Browse All Tribes or choose a Tribe below:
By signing up I agree to Property Tribes Terms and Conditions
Already a PT member? Log In
Sign Up With Facebook, Twitter, or Google
By signing up, I agree to Property Tribes Terms and Conditions
Already a PT member? Log In
Don't have an account? Sign Up
To reset your password just enter the email address you registered with and we'll send you a link to access a new password.
The Chancellor must act at Budget to invest in affordable housing as housing crisis reaches new levels with rent and home ownership increasingly divorced from earnings
The vast majority of local authorities (92%) are failing to meet affordable housing needs, according to a new report from IPPR, the progressive policy think tank. The report calls for action from the Government, including allowing local authorities to borrow to invest in the building of a new generation of council homes.
IPPR’s new report, shows that there is a lack of affordable housing being delivered in the vast majority of area across England as local authorities also fail to build enough homes to meet the need for overall housing need.More than two thirds (67%) of local authorities failed to meet housing demand in 2015/16 according to the Government’s new projections.
The research also shows that whilst the range of housing products available have increased, models for rent, ownership and intermediate housing have become increasingly divorced from earnings and linked to out-of-reach market prices. This means affordable housing is out of reach for all bar the highest earners in many areas, posing significant problems for those on low incomes.The new IPPR report, which examines the affordable housing markets in four combined authority areas (Greater Manchester, West Midlands, Tess Valley and West of England), further finds that:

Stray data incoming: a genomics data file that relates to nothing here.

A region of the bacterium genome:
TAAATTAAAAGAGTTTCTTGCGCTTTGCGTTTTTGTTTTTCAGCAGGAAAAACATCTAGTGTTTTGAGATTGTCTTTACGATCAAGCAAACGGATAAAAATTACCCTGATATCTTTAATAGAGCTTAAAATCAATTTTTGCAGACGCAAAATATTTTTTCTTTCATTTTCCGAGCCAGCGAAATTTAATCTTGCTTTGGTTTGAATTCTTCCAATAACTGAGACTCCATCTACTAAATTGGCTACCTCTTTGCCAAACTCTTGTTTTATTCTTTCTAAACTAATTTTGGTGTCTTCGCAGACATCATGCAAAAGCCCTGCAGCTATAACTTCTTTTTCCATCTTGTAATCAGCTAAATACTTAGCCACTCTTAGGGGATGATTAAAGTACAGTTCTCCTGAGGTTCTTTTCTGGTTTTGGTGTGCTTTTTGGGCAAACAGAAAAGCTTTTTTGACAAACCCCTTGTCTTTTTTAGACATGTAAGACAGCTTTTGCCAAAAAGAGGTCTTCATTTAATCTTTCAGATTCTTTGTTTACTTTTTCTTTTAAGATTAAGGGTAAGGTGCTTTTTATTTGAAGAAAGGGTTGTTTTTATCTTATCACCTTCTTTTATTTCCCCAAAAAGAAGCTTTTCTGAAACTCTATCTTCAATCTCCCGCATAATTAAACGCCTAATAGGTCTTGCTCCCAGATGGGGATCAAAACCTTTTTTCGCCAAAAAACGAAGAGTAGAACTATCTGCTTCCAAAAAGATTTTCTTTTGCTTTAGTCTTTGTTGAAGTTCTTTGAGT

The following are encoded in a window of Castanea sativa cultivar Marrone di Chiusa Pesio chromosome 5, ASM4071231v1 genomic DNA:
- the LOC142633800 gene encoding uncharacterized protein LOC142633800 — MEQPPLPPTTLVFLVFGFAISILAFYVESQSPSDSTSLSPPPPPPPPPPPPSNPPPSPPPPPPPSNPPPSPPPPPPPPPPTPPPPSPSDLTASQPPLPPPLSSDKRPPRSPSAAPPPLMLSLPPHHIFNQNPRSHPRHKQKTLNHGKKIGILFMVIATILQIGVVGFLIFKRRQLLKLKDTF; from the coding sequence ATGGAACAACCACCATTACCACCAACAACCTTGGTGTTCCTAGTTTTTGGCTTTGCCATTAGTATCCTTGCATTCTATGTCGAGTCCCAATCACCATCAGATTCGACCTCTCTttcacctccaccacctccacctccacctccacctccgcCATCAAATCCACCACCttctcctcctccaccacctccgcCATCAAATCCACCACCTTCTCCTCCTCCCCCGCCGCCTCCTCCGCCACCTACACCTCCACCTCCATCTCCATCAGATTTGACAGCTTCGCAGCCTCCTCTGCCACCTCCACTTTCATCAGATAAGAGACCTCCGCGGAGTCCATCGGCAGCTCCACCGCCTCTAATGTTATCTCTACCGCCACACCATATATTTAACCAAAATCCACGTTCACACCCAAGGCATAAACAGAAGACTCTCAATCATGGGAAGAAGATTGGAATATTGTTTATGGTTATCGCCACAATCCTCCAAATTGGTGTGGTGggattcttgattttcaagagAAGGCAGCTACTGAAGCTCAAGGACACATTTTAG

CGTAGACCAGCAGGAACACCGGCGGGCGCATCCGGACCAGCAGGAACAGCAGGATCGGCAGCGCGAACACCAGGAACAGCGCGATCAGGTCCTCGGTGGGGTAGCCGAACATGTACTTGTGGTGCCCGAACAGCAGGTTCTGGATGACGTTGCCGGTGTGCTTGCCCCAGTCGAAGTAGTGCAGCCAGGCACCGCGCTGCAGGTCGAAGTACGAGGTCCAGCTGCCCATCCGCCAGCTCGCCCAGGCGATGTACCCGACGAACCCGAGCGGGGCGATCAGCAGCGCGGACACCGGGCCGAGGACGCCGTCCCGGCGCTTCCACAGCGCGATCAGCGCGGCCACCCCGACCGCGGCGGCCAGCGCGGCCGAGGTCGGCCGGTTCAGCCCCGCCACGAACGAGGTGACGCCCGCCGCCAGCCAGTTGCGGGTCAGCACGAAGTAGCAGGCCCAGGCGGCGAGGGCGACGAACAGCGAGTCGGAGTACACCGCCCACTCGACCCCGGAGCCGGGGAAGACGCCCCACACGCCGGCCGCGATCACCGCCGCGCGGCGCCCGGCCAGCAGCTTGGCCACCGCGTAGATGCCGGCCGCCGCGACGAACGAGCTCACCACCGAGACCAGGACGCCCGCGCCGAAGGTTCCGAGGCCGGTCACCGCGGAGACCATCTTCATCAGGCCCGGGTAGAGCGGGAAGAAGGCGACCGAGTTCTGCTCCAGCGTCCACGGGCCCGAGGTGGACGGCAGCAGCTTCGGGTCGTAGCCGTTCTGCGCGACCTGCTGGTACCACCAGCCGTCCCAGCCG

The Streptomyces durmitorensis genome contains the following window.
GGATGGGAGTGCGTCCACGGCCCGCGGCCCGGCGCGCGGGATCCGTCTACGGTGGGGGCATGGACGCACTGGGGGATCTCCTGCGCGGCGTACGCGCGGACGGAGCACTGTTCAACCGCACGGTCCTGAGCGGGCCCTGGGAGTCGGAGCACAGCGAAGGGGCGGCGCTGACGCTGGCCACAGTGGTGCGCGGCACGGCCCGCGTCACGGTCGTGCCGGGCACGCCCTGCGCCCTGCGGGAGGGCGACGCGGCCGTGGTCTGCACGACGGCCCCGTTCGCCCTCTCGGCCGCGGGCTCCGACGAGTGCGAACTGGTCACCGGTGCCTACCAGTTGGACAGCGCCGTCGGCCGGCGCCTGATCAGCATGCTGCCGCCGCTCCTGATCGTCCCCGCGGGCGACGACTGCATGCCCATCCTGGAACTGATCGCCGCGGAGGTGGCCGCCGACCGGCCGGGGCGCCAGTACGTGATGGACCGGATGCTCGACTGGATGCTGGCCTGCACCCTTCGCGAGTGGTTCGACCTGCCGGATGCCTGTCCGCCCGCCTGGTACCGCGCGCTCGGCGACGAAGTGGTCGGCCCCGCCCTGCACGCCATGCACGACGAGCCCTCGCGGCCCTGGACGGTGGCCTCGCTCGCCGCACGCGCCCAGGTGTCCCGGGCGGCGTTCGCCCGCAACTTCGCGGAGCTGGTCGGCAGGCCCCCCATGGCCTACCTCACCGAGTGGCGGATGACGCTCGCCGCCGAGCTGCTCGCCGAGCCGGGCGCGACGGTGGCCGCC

Furthermore, the Government should:
Darren Baxter, Researcher at IPPR, said:
“This analysis shows that not only are local authorities failing to build enough affordable homes, those which are being built are often out of reach of those who they are intended to support.
“The newly elected Mayors should use their powers to take on the housing crisis and get their local councils building, including working to bring land to market for social and affordable rent.
“If it is serious about tackling the housing crisis, government will work with Mayors to ensure they are equipped with the powers they need to drive local house building programmes their regions need.”
Luke Murphy, Senior Research Fellow at IPPR, said:
“The decades long failure to build enough homes has seen housing become ever more unaffordable.
“But as this report makes clear, it’s not just about how many homes are built but how affordable they are too.
“The Chancellor should use the Autumn Budget to provide city-region mayors and local authorities with the powers and resources they require to build the affordable homes their communities need.” The report Priced Out: Affordable housing in England is available >>> here.SEE ALSO - Homelessness - you ain't seen nothing yet!UP NEXT - Housing crisis? You ain't seen nothing yet! A "perfect storm" is brewing.DON'T MISS - Councils offering "golden welcomes" to LLsNOW WATCH:
Vanessa Warwick Landlord and Co-Founder of PropertyTribes.com **If you have got value from Property Tribes, find out how you can support it in remaining a free to use community resource**
This report does not address the fundamental problem with social housing
This is it is based on need not where you are on the list
This means that immigrants jump the list and prevent sole British citizens from being given priority
Social homes should not be available for anyone who isn't a sole British national
You could build millions of social homes and immigrants would take most of them.
British council houses for British citizens should be the mantra
For others they have the PRS available to them.
We do not want to build social homes for immigrants.
House all British nationals with social housing who want them
Maybe because the Local Council's are not in the position to address the cause. Policy for Social Housing allocation comes from top down. Enfield are merely the firelighters.
The link to the report isn't working for me.
The claim that there is a big shortgage of affordable housing in the area covered by the Manchester combined authority does not seem credible though. It includes two of the cheapest areas in the country - Oldham and Rochdale.